New York: Escherichia coli (E. coli) and other disease-causing microbes are more likely to pass easily between humans and animals in countries, particularly low-income, where clean water, sanitation and hygienic controls are lacking, a new study suggests.
The continuous exchange, along with unregulated antibiotic use, leads to the emergence and spread of drug-resistant E. coli, said the researchers from the George Washington University in the US.
The team conducted the research in Cambodia’s Phnom Penh and identified multiple genetic elements that confer resistance to powerful antibiotics that were widely dispersed among humans and food production animals.
“The results from our study were jaw dropping. They suggested that E. coli strains from people and animals were exchanging DNA at rates that we don’t see in high-income countries. And the DNA that they were sharing makes them resistant to some of the most important antibiotics in human medicine,” said Lance B. Price, Professor of environmental and occupational health at the varsity.
“Countries that lack widespread access to clean water and other environmental controls could be inadvertently brewing the next pandemic,” Price added.
The study suggests that such environments create many opportunities for the exchange of bacteria and genetic elements that confer resistance to antibiotics. A lack of sewage treatment in rural settings can result in the contamination of drinking water for humans and animals.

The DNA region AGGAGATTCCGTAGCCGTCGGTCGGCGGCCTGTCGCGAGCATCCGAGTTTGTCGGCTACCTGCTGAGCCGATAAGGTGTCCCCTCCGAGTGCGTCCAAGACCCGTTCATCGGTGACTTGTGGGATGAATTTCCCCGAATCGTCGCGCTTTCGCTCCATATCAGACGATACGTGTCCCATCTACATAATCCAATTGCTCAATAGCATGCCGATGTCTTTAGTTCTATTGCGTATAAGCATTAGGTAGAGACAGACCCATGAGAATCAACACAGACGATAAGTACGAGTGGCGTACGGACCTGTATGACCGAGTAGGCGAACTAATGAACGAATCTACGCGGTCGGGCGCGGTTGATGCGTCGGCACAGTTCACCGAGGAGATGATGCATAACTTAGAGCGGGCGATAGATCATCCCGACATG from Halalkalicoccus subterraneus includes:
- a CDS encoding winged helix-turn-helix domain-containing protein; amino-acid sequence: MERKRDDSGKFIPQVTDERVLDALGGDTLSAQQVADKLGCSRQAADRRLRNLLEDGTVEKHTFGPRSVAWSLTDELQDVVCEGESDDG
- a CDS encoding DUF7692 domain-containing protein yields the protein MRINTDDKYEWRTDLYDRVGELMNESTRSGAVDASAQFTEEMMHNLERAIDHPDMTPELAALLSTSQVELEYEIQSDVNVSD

“Ensuring consistent access to clean water and sanitation can improve people’s health and well-being in so many ways,” said Maya Nadimpalli, Assistant Professor of environmental health at Emory University Rollins School of Public Health.
“We’ve suspected that it could also help antibiotic resistance, but our findings show that improving access to clean water and sanitation is actually required — both in humans and food animals — if we want to have a fighting chance at preserving antibiotics for human health.”
The study showed that strains of E. coli in Phnom Penh had developed resistance to two powerful antibiotics used to treat humans — cephalosporins and fluoroquinolones.
People who are sickened by eating food or being exposed to drug-resistant E. coli and other microbes can develop life-threatening infections. Public health experts estimate that antibiotic resistant bacterial infections cause more than 1.3 million deaths worldwide each year.
In high-income countries like the US, experts focus on developing more effective antibiotics and getting people to avoid unnecessary antibiotic use.
However, this study suggests that the problem of antibiotic resistance will not go away unless public health officials address the lack of consistent access to basic sanitation and other environmental controls in countries where food animal production is intensifying.